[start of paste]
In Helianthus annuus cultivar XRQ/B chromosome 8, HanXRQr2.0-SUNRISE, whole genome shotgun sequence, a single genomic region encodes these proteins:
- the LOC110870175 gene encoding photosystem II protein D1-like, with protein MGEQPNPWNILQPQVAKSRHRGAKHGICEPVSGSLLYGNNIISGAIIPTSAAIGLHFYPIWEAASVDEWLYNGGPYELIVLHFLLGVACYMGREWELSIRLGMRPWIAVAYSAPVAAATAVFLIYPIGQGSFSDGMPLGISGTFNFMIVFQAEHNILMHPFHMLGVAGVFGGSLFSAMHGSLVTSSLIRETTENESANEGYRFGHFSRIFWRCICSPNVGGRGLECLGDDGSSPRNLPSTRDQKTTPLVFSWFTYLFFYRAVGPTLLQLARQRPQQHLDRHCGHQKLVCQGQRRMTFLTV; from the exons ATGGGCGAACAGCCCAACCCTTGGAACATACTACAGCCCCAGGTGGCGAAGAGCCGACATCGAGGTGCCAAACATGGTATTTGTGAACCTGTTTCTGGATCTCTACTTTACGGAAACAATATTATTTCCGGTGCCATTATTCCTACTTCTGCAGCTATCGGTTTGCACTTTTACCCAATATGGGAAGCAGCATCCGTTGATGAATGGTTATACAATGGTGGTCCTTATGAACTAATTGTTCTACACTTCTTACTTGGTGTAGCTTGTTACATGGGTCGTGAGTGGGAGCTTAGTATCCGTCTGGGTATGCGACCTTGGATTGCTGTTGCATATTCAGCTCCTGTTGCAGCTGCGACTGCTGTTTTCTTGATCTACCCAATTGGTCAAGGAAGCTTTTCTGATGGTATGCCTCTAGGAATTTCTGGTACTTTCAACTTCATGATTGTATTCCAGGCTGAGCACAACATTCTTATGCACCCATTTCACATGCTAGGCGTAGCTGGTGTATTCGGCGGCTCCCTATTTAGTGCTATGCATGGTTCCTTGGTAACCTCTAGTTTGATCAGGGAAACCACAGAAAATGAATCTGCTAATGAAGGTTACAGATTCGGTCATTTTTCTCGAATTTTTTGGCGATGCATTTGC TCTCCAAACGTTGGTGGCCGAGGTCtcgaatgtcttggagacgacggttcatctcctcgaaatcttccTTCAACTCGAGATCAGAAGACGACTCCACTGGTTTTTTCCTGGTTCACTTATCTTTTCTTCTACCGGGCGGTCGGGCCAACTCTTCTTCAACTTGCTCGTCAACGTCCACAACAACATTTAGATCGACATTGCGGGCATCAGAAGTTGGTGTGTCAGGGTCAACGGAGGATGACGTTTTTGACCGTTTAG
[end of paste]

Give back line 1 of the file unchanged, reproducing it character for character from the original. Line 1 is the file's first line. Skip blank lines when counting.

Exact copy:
In Helianthus annuus cultivar XRQ/B chromosome 8, HanXRQr2.0-SUNRISE, whole genome shotgun sequence, a single genomic region encodes these proteins: